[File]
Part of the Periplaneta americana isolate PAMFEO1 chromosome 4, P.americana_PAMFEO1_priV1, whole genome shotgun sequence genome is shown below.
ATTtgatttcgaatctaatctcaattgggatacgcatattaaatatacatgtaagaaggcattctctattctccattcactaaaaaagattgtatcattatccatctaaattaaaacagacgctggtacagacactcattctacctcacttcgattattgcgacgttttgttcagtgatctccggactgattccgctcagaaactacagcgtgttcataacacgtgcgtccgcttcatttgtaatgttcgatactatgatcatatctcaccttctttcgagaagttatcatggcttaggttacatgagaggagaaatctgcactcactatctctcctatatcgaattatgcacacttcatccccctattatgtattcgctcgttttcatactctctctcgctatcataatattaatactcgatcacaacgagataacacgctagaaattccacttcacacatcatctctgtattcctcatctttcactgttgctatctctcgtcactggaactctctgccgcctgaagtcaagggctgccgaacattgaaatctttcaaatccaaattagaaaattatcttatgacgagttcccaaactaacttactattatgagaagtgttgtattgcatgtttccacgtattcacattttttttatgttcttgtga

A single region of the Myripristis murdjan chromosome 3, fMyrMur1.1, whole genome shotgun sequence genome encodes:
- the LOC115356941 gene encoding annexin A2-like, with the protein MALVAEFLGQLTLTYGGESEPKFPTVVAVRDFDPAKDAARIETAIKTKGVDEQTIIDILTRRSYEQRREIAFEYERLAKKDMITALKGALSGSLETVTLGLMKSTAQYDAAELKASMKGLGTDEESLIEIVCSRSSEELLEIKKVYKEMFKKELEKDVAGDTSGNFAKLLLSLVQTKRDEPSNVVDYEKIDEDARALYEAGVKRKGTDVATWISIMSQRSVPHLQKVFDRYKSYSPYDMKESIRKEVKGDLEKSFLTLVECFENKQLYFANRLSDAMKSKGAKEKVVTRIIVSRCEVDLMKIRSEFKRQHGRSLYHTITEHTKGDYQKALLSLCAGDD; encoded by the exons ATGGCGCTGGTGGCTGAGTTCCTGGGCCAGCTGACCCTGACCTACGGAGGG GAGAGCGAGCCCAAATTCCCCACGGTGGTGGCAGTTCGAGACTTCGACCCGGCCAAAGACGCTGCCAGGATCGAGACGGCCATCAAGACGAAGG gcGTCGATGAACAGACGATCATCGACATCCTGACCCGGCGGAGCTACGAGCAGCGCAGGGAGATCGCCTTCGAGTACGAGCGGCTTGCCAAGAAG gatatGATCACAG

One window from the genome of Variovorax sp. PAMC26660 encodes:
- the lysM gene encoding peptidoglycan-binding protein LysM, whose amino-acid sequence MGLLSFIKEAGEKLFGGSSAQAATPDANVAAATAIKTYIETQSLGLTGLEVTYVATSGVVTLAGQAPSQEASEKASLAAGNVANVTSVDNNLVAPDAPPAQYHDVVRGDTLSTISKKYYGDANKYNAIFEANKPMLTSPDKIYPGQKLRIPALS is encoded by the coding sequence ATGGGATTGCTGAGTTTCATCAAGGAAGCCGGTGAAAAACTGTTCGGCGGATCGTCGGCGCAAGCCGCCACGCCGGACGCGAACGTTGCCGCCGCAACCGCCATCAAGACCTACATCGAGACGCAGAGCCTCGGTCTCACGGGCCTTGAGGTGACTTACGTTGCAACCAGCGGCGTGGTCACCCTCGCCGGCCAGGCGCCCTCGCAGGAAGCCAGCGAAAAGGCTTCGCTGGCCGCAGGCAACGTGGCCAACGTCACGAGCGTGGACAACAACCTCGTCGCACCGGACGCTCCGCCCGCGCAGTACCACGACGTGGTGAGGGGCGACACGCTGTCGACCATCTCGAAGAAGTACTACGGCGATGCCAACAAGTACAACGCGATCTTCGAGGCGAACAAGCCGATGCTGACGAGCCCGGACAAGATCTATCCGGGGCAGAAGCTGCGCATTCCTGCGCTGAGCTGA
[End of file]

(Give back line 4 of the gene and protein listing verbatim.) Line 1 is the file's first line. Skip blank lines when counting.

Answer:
- the LOC115356941 gene encoding annexin A2-like, with the protein MALVAEFLGQLTLTYGGESEPKFPTVVAVRDFDPAKDAARIETAIKTKGVDEQTIIDILTRRSYEQRREIAFEYERLAKKDMITALKGALSGSLETVTLGLMKSTAQYDAAELKASMKGLGTDEESLIEIVCSRSSEELLEIKKVYKEMFKKELEKDVAGDTSGNFAKLLLSLVQTKRDEPSNVVDYEKIDEDARALYEAGVKRKGTDVATWISIMSQRSVPHLQKVFDRYKSYSPYDMKESIRKEVKGDLEKSFLTLVECFENKQLYFANRLSDAMKSKGAKEKVVTRIIVSRCEVDLMKIRSEFKRQHGRSLYHTITEHTKGDYQKALLSLCAGDD; encoded by the exons ATGGCGCTGGTGGCTGAGTTCCTGGGCCAGCTGACCCTGACCTACGGAGGG GAGAGCGAGCCCAAATTCCCCACGGTGGTGGCAGTTCGAGACTTCGACCCGGCCAAAGACGCTGCCAGGATCGAGACGGCCATCAAGACGAAGG gcGTCGATGAACAGACGATCATCGACATCCTGACCCGGCGGAGCTACGAGCAGCGCAGGGAGATCGCCTTCGAGTACGAGCGGCTTGCCAAGAAG gatatGATCACAG